« Reply #49 on: December 13, 2017, 07:41:28 pm »
I once had a CRO that drove me nuts with CRT behaviour so after mucking with it on and off I bit the bullet and reworked most of the EHT area, as with most CRO's it's the area of circuitry that's under the most strain, heat and voltage.
The high value resistors drift and go OC and any more than a M \$\Omega\$ or so are my first suspects. The DC restorer HV caps need be looked at too and they can be a bit hard to find from normal sources as 2-5KV caps are not that common now.
Last I bought were HV blue dipped disc ceramics from Aliexpress.

If the LV and HV (70-200V) rails are clean and to spec go looking hard at components under stress in the EHT (1-3KV) area as they have the greatest influence on CRT performance.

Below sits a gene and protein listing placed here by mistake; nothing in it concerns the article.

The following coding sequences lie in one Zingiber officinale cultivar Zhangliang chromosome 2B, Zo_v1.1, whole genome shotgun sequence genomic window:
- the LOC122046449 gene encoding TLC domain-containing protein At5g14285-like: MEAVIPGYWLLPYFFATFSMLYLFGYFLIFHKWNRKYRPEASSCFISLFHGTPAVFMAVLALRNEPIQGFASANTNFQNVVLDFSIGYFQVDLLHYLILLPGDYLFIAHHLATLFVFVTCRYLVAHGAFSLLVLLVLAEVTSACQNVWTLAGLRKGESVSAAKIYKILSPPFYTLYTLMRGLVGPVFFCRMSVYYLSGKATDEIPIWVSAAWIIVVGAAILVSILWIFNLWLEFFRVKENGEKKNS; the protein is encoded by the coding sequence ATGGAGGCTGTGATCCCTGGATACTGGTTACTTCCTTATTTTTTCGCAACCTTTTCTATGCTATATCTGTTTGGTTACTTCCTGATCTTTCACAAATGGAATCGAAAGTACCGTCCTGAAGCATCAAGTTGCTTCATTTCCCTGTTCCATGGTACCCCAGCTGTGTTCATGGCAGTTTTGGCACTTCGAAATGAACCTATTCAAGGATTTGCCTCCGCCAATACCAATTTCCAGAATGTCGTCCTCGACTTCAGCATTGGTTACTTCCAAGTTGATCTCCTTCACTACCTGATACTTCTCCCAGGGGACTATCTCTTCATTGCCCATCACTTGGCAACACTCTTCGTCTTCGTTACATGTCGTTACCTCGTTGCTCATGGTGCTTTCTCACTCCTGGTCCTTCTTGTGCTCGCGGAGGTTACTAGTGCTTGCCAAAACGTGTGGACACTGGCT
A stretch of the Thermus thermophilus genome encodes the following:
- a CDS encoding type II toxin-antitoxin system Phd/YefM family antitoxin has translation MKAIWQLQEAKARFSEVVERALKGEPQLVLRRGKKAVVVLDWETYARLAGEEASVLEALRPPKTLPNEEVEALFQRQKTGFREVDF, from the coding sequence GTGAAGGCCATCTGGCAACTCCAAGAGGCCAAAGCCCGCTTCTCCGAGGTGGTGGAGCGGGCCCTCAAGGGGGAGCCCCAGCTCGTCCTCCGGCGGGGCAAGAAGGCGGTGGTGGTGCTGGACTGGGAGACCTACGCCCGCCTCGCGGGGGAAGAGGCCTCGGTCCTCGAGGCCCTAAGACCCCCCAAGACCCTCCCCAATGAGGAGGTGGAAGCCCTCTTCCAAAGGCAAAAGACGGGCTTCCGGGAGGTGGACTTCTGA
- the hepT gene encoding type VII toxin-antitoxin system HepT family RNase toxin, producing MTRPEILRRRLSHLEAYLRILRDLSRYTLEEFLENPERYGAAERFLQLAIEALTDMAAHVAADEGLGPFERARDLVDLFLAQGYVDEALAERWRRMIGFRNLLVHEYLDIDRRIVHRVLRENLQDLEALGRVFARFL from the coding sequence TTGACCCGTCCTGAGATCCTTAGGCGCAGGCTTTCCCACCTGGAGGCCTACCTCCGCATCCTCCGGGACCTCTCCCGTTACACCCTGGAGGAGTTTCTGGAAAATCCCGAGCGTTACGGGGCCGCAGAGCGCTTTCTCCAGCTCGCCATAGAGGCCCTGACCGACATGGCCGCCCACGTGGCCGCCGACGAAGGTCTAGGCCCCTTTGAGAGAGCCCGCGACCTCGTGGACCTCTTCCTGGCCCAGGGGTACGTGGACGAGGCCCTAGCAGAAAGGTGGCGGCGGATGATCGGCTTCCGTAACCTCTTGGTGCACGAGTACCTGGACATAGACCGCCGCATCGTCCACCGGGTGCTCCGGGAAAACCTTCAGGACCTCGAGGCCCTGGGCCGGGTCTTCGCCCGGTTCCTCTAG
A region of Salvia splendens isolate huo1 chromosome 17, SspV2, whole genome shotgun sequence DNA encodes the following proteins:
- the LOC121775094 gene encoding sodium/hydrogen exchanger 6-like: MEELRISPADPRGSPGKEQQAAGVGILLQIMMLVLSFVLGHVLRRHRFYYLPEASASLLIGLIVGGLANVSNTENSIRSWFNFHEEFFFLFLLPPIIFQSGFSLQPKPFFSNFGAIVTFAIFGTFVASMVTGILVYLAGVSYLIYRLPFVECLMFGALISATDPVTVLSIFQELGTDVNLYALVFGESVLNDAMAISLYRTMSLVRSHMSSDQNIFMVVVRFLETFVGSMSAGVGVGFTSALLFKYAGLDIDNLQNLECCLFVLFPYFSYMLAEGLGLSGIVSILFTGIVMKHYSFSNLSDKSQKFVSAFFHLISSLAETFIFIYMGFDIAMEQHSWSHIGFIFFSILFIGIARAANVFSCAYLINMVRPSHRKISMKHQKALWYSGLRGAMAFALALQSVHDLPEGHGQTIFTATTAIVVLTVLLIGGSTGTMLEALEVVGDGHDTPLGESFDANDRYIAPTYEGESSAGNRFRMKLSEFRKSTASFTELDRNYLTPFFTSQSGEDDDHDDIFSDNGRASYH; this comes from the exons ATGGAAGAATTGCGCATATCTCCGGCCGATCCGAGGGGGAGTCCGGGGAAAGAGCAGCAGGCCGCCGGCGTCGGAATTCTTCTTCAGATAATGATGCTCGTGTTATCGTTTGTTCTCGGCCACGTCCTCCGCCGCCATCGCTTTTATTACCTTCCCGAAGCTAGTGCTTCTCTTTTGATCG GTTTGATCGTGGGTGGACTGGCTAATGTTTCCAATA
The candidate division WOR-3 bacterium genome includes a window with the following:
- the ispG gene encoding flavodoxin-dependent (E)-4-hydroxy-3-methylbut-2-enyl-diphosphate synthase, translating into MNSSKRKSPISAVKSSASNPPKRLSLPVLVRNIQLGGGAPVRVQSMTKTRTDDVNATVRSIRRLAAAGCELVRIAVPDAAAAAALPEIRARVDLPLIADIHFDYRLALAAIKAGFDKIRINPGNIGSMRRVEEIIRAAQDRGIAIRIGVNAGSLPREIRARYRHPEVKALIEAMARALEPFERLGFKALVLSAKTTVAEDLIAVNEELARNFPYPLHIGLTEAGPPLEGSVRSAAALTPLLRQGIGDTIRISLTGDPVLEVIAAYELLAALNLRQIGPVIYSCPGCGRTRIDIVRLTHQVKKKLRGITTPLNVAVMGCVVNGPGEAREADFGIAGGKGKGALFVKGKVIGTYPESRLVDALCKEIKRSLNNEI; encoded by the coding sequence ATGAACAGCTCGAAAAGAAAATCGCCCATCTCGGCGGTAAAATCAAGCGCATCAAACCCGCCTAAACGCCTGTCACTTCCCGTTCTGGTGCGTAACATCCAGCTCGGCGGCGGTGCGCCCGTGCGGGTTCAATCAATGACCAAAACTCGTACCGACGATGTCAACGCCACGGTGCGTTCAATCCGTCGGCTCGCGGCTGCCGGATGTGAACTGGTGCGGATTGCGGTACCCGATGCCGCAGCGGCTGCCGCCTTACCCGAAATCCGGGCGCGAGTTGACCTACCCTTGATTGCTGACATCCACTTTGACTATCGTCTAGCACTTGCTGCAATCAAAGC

UPDATE: I did check the resistors near tube, capacitors, diodes. I did find an open 22ohm resistor R3027 near optocoupler. I did change it but no luck.
Also i did find almost all the voltages corect except HT that i didn't have appropriate probe to measure it.

Is it possible to show me from the schematic, which components should i change too and from in EU i can order them?

Here is the schematic of my HM-203-7  ->https://mega.nz/#!FdZmTa6a!BbGdrKCm1gZLqHX_HqLlNPFyzrR7gzN4L9H-KmAN0uA
« Last Edit: December 13, 2017, 07:43:56 pm by misterno »